Subscription 790/year or 190/quarter

Was he drunk or was she his mistress?


Our admiration has never been nostalgic for either magazine Kennedy, although over time one loses the sense of being picky when considering American politics and its practitioners. Still, we find that Senator Edward Kennedy has to be somewhat rescued in connection with the car crash a while back.

Well, Kennedy may well have made a big mistake when he did not immediately report the accident. Maybe he was cowardly, maybe he was drunk, maybe the dead woman was his mistress. We don't know, and it doesn't interest us. But these speculations may be enough to ruin his political future.

This is what counts for the regular American man and woman. This is the criterion of a politician's ability to instill confidence, and a measure of his moral goodwill.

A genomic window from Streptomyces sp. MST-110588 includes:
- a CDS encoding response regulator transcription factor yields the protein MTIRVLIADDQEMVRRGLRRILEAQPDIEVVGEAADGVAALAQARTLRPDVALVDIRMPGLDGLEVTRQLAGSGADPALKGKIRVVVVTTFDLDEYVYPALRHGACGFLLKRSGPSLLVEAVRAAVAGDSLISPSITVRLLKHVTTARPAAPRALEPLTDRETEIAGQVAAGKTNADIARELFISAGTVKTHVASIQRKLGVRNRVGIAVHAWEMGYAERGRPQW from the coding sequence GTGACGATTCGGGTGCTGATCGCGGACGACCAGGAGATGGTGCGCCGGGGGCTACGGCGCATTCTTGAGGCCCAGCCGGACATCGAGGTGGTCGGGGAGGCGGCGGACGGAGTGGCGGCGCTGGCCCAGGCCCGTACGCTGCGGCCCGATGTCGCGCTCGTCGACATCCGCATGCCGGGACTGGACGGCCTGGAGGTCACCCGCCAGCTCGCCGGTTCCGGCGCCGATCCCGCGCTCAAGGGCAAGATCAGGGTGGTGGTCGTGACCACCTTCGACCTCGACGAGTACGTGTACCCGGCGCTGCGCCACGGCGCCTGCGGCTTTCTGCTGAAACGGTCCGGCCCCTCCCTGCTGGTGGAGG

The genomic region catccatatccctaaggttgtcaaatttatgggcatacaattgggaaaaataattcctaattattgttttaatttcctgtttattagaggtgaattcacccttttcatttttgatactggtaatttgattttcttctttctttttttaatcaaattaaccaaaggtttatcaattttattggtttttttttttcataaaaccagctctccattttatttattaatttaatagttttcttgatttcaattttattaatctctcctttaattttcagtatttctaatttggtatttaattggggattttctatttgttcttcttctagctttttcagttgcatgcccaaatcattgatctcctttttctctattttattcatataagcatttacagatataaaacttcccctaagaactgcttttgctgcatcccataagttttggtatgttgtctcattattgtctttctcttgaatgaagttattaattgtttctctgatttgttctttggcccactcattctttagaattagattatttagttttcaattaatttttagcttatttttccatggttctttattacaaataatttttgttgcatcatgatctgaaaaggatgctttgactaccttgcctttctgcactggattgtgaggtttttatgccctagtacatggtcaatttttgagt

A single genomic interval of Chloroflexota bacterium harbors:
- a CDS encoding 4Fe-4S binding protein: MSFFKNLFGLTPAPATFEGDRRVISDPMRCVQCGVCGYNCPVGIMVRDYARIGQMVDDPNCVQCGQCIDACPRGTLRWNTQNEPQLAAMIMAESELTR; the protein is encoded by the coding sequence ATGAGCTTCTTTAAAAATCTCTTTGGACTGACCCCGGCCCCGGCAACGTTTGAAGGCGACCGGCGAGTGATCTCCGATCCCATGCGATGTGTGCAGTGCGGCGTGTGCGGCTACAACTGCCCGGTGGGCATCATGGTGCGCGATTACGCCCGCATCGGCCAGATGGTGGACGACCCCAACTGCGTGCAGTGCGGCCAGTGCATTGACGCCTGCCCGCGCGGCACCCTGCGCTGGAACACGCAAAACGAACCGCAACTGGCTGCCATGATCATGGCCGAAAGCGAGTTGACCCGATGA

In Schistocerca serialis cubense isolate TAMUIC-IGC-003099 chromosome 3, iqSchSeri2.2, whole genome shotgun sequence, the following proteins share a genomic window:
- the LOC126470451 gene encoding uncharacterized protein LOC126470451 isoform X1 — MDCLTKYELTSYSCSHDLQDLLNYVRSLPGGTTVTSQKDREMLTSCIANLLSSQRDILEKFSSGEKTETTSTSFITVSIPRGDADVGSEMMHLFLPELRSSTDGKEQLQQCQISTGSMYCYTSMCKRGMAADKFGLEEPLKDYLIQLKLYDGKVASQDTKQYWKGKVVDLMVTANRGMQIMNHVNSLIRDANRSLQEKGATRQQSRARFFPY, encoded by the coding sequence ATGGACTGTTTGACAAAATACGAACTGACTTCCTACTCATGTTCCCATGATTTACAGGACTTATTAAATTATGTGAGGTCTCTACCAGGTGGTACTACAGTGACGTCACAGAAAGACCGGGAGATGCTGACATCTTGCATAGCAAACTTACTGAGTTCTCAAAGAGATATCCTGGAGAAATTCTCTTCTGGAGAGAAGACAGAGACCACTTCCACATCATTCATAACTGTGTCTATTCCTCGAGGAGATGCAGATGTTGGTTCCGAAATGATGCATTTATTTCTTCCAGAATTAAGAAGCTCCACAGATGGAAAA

At the same time, one Lyndon Johnson is responsible for unimaginable killings in Vietnam, one Nelson Rockefeller responsible for exploitation in Latin America, one George Wallace responsible for continued racial hatred and civil rights violations, just to name a few.

These crimes are not mentioned in the sensational press. These people are not covered by the weekly magazines. On the contrary, they are praised and mentioned with a pith and glorification bordering on the absurd. For that very reason, it may not be right to blame the American people too much. But the case nevertheless reveals an uncanny lack of moral judgment and consistency. Even more, it reveals the enormous power factor of the popular popular press.

You may also like